6. The Pastor Should Meet the People as They Come.
I have always tried to make it a practice before the services to stand outside and meet the people as they come -especially at visitation. If the people can meet the pastor, and chat for a while before they go visiting, it is a blessing. They feel that they have had God’s man fellowshiping with them for a while.
7. Compliment the people for Coming. Many of us are hard on people who do not visit; it would be better to concentrate on being nice to those who do visit. A “God bless you,” or a “I’m glad to see you tonight, John,” or “It’s a blessing to see you, Joe,” means something to people. Also, a letter of thanks to those who have come for the first time will be appreciated by them, and will encourage them to participate regularly in the visitation program.
8. Visit by Family Rather than by Age Group. We have found it best to set our files up by families rather than by age group. For example, if there are five people in a family and the visiting is done by the Sunday school classes, one family will get five visitsand four families will go unvisited. If we visit by families, not only does it mean that more families will be contacted, but it also means that people who work in the Sunday school with the younger children will have the opportunity to witness to adults. It also helps to keep the church one family, rather than several small churches within a church. We, therefore, have only one card for each family in our prospect files, rather than having one for each member of the family, set up by Sunday school age groups.,
9. Have a Short Service Before You Go. We find it helpful to have a song and a few testimonies-and just a short service before leaving to visit. Also, a period of prayer puts the people in a spiritual attitude before they go.
10. Go Two by Two. When the people arrive at the church, many of them have already chosen their visitation partners. Those who do not have partners should be carefully aided by the pastor in selecting visitation partners. People of mutual interests and social standing should be chosen to go together if at all possible.
11. An Experienced and an Inexperienced Visitor Should Go Together. Often the pastor should encourage the people to take inexperienced partners with them to visit. If two inexperienced people go together to visit, they might become discouraged and fail to return to visitation. However, if you can send an experienced visitor with each new person who comes, that will be an encouragement, as well as instruction to the new visitor.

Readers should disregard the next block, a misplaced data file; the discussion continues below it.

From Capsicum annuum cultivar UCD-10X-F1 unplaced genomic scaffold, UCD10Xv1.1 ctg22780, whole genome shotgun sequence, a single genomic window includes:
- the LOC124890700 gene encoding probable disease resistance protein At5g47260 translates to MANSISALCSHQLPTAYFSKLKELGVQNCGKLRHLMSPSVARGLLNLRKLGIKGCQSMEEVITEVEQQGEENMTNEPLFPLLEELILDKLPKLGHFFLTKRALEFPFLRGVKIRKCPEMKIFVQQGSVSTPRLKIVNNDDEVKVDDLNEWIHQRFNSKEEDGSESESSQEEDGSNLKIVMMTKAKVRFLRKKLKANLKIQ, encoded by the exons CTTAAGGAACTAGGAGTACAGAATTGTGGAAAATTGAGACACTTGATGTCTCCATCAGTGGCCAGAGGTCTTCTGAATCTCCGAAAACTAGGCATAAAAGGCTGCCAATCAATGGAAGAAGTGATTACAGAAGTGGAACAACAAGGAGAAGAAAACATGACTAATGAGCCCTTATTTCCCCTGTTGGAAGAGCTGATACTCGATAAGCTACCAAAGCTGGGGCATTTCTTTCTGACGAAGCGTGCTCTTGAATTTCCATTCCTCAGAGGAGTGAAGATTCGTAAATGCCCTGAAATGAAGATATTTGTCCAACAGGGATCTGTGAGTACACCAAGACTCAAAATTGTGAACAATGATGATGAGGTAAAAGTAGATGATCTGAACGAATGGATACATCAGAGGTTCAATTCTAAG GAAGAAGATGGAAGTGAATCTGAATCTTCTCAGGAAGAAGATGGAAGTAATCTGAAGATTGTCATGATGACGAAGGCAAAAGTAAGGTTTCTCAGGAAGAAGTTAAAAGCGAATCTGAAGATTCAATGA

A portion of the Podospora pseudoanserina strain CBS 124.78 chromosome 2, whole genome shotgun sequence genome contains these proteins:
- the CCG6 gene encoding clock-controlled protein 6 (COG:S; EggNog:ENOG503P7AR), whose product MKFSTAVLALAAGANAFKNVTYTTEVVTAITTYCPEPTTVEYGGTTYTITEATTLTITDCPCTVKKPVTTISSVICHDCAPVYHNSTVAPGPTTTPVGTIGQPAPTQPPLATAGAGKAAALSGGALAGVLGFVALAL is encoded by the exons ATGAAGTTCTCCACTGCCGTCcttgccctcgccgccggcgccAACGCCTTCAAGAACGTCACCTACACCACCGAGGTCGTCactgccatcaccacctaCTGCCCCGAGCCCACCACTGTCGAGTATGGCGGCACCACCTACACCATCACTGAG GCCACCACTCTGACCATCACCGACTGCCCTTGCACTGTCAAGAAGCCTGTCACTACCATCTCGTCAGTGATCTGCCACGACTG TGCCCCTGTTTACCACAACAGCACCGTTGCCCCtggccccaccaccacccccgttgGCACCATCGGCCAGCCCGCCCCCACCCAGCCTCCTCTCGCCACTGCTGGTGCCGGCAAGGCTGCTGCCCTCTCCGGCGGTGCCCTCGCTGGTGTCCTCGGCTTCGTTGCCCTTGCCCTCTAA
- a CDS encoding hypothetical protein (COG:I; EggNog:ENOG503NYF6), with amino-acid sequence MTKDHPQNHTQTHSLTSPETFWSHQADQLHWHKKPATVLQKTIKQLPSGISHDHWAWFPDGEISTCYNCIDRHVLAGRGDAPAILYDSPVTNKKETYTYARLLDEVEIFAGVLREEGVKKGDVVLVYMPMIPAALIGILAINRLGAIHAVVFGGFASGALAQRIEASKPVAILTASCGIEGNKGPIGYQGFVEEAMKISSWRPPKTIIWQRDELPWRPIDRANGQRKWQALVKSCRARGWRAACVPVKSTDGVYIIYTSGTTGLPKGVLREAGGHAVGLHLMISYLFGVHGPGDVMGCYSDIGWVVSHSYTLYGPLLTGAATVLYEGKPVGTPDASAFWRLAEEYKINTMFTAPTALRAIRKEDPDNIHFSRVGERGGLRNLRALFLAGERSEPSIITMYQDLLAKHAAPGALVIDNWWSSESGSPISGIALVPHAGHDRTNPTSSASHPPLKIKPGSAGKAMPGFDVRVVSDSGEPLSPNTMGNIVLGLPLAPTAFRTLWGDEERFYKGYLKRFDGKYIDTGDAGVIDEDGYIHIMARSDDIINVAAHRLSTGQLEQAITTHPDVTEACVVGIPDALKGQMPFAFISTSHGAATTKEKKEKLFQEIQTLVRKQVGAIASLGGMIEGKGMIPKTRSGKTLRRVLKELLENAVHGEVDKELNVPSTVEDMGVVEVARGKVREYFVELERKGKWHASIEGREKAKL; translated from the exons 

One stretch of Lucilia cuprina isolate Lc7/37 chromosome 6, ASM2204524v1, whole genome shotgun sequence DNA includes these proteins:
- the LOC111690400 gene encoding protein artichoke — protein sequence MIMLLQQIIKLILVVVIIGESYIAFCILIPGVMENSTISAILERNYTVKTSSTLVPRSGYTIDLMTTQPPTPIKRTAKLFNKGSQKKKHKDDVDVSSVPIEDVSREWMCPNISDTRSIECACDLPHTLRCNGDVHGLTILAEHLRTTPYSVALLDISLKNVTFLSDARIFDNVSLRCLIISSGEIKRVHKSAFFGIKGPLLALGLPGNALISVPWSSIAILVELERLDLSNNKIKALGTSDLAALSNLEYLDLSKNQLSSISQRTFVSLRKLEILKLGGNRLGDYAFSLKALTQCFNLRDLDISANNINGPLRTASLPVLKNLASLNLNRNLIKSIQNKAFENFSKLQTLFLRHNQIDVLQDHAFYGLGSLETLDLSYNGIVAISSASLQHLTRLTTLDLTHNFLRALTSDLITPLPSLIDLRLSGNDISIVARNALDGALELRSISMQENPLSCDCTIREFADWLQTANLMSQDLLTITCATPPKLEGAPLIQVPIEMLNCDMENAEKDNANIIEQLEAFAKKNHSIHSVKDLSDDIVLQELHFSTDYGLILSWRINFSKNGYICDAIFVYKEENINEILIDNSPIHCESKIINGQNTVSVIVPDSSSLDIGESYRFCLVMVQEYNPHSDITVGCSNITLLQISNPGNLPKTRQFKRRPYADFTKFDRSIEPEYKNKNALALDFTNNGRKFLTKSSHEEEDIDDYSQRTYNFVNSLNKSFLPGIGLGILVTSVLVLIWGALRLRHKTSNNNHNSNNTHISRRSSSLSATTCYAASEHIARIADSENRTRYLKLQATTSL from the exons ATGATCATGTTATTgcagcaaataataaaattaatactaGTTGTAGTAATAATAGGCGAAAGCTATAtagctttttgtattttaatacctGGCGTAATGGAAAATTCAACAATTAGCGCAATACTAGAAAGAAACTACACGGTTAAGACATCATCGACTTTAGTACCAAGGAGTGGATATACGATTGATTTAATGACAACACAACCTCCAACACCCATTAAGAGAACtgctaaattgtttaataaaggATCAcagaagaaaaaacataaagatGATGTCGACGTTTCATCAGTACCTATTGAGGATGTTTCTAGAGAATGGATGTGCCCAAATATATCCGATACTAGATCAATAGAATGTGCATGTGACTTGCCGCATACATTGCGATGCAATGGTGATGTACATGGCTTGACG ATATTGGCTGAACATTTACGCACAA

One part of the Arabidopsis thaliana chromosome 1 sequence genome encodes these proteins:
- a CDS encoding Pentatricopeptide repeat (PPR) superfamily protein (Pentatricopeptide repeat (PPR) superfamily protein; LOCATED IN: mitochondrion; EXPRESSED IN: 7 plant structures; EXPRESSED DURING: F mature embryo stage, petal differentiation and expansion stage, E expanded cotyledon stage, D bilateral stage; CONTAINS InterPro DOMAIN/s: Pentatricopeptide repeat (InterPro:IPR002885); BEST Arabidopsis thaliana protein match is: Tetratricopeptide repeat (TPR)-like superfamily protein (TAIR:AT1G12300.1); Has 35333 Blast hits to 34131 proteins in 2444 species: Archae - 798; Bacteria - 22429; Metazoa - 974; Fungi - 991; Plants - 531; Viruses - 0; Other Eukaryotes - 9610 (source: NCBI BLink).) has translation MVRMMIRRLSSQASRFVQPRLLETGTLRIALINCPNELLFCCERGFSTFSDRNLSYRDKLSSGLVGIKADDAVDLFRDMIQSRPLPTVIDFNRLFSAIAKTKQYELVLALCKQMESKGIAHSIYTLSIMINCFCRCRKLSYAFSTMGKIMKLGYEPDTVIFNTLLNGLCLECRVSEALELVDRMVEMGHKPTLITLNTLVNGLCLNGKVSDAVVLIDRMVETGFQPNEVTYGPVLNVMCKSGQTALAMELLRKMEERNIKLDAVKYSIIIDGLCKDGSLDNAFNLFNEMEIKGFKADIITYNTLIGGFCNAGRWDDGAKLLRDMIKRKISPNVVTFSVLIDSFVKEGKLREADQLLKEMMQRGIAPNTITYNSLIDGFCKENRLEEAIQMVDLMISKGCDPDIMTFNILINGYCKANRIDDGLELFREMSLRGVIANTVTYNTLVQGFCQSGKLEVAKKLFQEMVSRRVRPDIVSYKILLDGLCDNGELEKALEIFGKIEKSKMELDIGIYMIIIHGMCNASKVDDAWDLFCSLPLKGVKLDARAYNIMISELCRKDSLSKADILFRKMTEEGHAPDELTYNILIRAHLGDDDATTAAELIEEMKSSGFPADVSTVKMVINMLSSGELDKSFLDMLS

12. Give Only Five or Six Cards to Each Team Which Goes Visiting. If a person can make two or three good visits a night he has done well. To do this, five or six cards would seem advisable. About fifty per cent of the people will not be at home; hence, the reason for giving several cards to each team.
13. Place a Promising Prospect in Each Group of Cards. If each group of cards has one good prospect in it, then each person who goes visiting will receive a blessing. As you group the cards, prior to visitation time, try to see that there is one good prospect in each group of cards, thereby assuring each visitor of at least one blessing. If they can come back from visiting feeling that they have done some good in at least one place, they will likely come back the next week.
14. Leave In An Orderly Manner. Be careful as you give the cards to the visitors. Some people can visit better in certain sections of town than others. This selection may be done tactfully and carefully. Also, as the teams come by for their cards, give them doorknob hangers, literature about the church, tracts, and other items which can be used successfully in the visitation program.
15. Have the Team Pray for Persons on Each Card.
One of the most successful things that we have ever done is to have a period of prayer by the team, after they are in their car, as they look at each card which has been given them. They call the name of the person on each card in prayer before they go.
16. The Pastor Should Be Waiting for Them as They Return from Visiting. Many people have won victories on visitation and they want to share them with the pastor. Many have had reversals they want to tell the pastor about. The pastor can rejoice with those who are rejoicing, and lament with those who are lamenting, encourage those who have not had good visits and thank them from the bottom of his heart for coming. This encourages the people, and gives them an opportunity to see the pastor before they leave to go home.
Another idea in getting folks to visit is to have folks who already come to visitation regularly solicit someone who does not come, previous to the visitation day, to go with them. If this could be done one particular week, the visitation crowd could be doubled in a week.